Donald Trump is no longer just a persistent object of national shame and revulsion. He has become a threat to the Constitution and the rule of law — and the question before the House, quite literally, is what to do about him.
For understandable reasons, the Democratic leadership in Congress has been reluctant to answer Trump's lawless conduct with impeachment, as the founders clearly prescribed. Speaker Nancy Pelosi warns that attempting to remove a duly elected president, even one who lost the popular vote, will be inevitably divisive and politically unpopular. She worries that "overreaching" by Democrats will rebound on them politically, as the Clinton impeachment boomeranged on Republicans in the 1998 midterm election.
And Pelosi warns that the Senate, dominated by the president's own party, almost certainly would refuse to convict Trump in an impeachment trial, no matter what damning evidence emerges against him. Unlike the Republicans of a bygone era, that party's present leaders will do nothing to discipline a lawless president, so long as he advances their desire to maintain power. Senator Mitt Romney, R-Utah, who may understand the alarming truth in the Mueller Report but won't stand up to Trump, is a perfect example. Highlighting Romney's spineless servility by contrast is Rep. Justin Amash, R-Mich., a maverick conservative who has urged impeachment.
Neither Pelosi nor her concerns can be dismissed lightly. But the argument for opening an impeachment inquiry is more compelling every day, as Trump abrogates the constitutional order in an effort to conceal his crimes. A moment is rapidly coming when the failure to confront him will render Congress politically inert.
Trump's strategy, carried out by political appointees in the White House Office of Legal Counsel and Justice Department, is to obstruct every congressional inquiry by refusing to provide any information or testimony, with blatant disregard for the separation of powers. According to him and his lawyers, the president is essentially beyond oversight and above the law, which means they can disregard every subpoena with authoritarian bravado. Appealing to courts to uphold the Constitution will take time, which is on Trump's side.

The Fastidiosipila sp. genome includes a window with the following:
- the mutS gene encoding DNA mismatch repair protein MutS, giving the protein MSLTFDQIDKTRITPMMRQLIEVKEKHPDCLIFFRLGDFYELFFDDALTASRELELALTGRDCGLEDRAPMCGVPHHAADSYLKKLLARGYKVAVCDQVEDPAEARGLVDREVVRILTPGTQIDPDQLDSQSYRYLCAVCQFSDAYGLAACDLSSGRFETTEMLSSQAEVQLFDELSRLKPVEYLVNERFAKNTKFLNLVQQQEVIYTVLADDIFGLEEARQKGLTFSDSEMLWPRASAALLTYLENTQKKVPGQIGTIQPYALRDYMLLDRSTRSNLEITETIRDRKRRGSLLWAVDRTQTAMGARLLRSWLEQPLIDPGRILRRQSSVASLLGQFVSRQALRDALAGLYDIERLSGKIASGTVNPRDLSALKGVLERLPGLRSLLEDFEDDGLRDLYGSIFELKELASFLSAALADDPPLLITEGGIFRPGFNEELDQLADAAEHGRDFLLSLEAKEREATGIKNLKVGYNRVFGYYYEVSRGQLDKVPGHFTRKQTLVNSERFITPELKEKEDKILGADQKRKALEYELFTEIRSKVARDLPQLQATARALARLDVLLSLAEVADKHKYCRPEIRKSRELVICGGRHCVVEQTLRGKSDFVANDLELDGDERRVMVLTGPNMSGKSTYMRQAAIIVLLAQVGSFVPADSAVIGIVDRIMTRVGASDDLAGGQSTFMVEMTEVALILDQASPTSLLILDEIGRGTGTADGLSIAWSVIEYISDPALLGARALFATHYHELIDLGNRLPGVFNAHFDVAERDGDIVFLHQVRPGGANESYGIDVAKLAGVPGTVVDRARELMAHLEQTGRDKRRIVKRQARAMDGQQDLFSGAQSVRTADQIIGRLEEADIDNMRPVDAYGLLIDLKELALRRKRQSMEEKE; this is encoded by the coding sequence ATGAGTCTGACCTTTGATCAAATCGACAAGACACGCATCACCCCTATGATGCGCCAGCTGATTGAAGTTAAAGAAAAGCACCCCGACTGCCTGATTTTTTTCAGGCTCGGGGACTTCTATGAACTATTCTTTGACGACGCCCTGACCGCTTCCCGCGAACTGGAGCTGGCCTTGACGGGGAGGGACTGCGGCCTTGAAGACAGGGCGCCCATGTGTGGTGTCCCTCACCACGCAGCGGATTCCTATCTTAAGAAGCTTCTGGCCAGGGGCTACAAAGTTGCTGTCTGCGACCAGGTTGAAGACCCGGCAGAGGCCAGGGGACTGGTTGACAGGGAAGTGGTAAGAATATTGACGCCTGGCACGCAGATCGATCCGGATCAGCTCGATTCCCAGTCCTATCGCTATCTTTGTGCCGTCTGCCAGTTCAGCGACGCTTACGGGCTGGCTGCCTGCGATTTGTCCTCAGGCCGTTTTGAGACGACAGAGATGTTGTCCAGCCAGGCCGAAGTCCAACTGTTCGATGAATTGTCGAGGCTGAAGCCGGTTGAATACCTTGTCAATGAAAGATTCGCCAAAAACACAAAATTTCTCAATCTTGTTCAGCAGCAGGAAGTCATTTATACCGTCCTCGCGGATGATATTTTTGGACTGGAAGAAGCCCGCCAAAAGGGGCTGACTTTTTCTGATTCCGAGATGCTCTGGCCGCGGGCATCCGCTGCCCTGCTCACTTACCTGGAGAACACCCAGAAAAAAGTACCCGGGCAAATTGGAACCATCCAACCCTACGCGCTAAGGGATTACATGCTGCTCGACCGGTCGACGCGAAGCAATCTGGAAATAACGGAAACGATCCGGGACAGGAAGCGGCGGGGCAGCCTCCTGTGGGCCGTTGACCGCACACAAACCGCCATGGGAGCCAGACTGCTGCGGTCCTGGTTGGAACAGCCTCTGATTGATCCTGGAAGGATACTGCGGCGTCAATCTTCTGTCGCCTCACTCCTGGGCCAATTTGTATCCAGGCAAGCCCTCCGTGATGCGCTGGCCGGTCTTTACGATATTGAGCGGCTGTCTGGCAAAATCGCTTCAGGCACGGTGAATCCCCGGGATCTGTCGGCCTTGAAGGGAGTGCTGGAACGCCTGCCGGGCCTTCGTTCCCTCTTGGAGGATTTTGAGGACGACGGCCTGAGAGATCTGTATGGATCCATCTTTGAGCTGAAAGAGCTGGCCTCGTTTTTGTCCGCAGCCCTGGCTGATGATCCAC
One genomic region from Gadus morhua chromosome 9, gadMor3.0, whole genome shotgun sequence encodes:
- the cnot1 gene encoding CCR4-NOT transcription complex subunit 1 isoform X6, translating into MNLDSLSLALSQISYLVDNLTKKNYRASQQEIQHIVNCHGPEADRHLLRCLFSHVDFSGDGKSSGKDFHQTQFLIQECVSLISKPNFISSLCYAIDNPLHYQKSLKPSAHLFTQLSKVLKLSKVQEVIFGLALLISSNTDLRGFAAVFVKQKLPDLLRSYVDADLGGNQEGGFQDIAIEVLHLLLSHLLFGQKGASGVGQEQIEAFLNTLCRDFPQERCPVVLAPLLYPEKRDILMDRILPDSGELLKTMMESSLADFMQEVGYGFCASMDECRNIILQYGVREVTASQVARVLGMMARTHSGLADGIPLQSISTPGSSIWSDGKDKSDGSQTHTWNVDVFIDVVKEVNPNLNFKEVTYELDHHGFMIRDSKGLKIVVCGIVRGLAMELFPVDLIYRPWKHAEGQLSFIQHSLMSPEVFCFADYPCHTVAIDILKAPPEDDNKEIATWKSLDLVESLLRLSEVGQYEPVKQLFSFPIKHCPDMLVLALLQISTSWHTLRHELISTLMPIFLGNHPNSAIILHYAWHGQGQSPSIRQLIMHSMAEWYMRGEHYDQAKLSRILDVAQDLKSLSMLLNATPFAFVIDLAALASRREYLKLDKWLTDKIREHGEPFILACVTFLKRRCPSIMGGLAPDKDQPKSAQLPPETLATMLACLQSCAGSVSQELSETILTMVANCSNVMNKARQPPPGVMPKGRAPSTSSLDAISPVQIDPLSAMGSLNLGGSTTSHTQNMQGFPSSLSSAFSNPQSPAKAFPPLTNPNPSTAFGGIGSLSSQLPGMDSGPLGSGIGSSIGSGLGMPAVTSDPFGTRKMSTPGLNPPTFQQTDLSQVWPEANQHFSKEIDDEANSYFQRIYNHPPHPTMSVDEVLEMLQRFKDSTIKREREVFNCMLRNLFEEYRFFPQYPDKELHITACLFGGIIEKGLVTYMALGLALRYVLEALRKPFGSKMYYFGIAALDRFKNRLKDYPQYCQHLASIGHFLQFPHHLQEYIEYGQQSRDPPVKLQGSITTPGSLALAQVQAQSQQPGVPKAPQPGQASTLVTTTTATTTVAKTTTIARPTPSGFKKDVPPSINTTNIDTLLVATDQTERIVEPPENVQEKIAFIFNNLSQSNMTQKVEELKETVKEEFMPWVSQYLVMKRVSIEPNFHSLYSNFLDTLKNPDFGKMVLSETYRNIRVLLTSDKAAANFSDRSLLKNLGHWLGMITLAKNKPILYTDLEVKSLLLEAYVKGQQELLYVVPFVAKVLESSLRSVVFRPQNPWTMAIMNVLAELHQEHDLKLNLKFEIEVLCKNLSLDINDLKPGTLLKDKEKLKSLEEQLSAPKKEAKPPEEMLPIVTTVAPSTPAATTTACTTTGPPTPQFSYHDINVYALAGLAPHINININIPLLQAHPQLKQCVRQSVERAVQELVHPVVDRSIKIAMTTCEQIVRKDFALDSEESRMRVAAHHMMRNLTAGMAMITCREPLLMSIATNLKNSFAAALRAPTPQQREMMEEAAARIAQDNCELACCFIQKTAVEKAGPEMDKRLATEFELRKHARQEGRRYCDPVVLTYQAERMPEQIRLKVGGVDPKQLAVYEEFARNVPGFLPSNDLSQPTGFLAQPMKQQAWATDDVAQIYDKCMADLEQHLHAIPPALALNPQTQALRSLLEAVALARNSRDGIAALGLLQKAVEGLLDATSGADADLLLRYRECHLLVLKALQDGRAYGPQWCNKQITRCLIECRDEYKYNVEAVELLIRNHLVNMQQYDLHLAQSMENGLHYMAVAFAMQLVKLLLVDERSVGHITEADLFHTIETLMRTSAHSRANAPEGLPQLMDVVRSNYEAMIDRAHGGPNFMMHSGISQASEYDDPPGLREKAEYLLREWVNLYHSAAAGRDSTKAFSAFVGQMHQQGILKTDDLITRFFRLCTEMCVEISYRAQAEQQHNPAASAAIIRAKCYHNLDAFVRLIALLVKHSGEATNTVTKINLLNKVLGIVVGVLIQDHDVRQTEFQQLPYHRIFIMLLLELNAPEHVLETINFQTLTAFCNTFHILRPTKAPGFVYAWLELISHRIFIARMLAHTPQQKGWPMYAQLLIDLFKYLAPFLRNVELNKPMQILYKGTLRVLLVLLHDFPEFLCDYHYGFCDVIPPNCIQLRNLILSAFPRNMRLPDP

Yet by officially opening an impeachment inquiry, Congress transforms itself from Trump's beggar into an institution with enhanced authority to demand documents and summon witnesses immediately. It is Trump's dictatorial misconduct that will force reluctant Democrats like Pelosi to use that power — their only chance to uphold the rule of law and constitutional order.
The political consequences of an impeachment inquiry — not a premature vote to remove Trump but a public inquest into his alleged offenses — may not be so dire anyway. In an "open memo" on impeachment published by JustSecurity.org, President Clinton's former aide Sidney Blumenthal shows that the most apt comparison is not the botched impeachment of his old boss, but the process that brought down Richard Nixon.
With polling data from those periods, Blumenthal demonstrates his point: Before impeachment, Clinton's approval rating stood at 66 percent; his public approval never wavered and still stood at 66 percent when the Senate acquitted him. Nixon's approval rating, as a newly reelected president who had won 49 states, stood at 68 percent before the Watergate scandal blew up. But his ratings fell as the facts about his crimes emerged in congressional hearings, although he was still above water politically when that process began. Only after a year of devastating public exposure, in the spring and summer of 1974, did public support for impeaching Nixon rise to the current level of public support for the impeachment of Trump.
Remember, Donald Trump is consistently the most unpopular president since modern polling began, even though he has lately enjoyed a blip upward. The most recent reliable poll on impeachment, compiled by Reuters/Ipsos, shows 45 percent believe that Trump should be impeached now, with 42 percent opposed. Other polls show that a majority believes Trump has committed serious crimes, an opinion recently ratified by 900 former federal prosecutors who signed a letter saying that if the president were an ordinary citizen, he would have been indicted for obstruction of justice based on the findings of Robert Mueller's investigation.
If the Democrats stand for anything, they must stand up for democracy against a would-be tyrant and his henchmen. The cost of doing the right thing may not be as high as they fear — and the risk of failing to do the right thing is already far too high and rising.
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